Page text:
Even today, opioids continue to be overprescribed, with over 191 million opioid prescriptions dispensed in 2017. This is not to say that there is no acceptable use of opioids, as it may be appropriately prescribed in certain situations, where patients are clearly in need and they can be closely monitored to ensure safe administration of such drugs (i.e. fentanyl can be used to help treat severe pain in patients with advanced form of cancer) . Most doctors are careful about such prescriptions, and as always will consider what is best for the patient’s well being before deciding to or to not prescribe a medication. That being said, the extent at which the pharmaceutical industry has pushed these harmful drugs has had lasting consequences, with almost 450,000 people in the U.S. dying from opioid overdoses between 1999-2018, and 50,000 people in the U.S. in 2019. While these companies mislead the medical community on the harm that could be caused by opioid use, many people have had to pay for this with their lives.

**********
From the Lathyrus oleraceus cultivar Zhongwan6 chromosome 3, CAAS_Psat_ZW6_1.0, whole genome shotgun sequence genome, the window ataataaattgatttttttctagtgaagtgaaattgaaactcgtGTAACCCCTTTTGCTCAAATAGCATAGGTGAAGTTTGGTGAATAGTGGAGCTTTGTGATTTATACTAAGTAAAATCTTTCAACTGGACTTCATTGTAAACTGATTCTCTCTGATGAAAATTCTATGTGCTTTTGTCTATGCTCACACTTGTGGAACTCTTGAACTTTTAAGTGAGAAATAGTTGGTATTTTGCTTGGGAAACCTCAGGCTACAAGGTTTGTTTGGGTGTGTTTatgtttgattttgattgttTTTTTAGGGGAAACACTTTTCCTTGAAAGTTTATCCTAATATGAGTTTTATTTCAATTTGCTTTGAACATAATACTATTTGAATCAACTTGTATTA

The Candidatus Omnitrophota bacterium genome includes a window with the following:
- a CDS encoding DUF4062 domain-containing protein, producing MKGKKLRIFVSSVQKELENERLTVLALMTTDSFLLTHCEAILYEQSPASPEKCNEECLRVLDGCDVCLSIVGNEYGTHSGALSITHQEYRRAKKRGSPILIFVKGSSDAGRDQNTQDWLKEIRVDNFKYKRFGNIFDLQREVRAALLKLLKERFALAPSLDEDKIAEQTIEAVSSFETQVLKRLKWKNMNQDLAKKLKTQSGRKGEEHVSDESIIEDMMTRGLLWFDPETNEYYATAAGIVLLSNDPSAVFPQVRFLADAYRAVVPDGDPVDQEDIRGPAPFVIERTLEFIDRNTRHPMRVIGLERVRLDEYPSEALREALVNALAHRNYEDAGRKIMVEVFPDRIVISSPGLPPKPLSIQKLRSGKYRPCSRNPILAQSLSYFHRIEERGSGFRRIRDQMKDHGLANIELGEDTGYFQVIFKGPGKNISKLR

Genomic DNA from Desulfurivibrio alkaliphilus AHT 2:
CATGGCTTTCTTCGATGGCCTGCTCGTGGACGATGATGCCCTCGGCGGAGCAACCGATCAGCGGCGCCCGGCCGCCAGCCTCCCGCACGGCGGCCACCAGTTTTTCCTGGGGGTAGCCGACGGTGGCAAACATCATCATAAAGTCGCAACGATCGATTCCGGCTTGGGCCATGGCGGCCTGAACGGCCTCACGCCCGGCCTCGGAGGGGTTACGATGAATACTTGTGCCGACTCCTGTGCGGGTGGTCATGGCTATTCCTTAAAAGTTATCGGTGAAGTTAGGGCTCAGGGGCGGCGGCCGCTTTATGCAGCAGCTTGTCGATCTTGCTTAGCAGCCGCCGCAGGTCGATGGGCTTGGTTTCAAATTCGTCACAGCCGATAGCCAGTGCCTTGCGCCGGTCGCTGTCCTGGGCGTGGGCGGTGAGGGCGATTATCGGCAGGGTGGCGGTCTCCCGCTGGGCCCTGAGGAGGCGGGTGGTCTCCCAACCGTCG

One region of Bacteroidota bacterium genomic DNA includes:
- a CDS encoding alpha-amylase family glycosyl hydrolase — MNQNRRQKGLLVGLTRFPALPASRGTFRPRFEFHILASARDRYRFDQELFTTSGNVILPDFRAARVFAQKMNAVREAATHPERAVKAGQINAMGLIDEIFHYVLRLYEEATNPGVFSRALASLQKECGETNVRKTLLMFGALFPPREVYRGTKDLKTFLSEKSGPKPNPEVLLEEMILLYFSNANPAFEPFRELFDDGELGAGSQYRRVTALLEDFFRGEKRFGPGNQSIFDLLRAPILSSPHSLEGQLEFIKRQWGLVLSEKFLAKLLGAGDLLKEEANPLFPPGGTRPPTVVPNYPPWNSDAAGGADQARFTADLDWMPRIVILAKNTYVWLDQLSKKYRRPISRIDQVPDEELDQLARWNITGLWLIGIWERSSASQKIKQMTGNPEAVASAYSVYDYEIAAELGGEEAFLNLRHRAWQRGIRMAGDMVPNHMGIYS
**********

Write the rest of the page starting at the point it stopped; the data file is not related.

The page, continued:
Opioid Use Disorder

Opioid Use Disorder is a form of addiction, which is a condition that manifests generally with substance use. It should be clearly noted that though addiction is unique and complex, it is an illness like any other, and should be treated as such. OUD is defined as a problematic pattern of opioid use leading to clinically significant impairment or distress. As previously mentioned, we know now that opioids can be addictive, and as per the National Institute of Drug Abuse, 21%-29% of patients prescribed opioids end up misusing them, and 8%-10% of patients using opioids for chronic pain develop OUD. Symptoms of OUD include taking larger amounts of opioids for longer than their intended use, unsuccessful efforts to cut down on opioids, craving, problems fulfilling obligations, problems in interpersonal relationships, higher tolerance, and physical withdrawal when cutting back.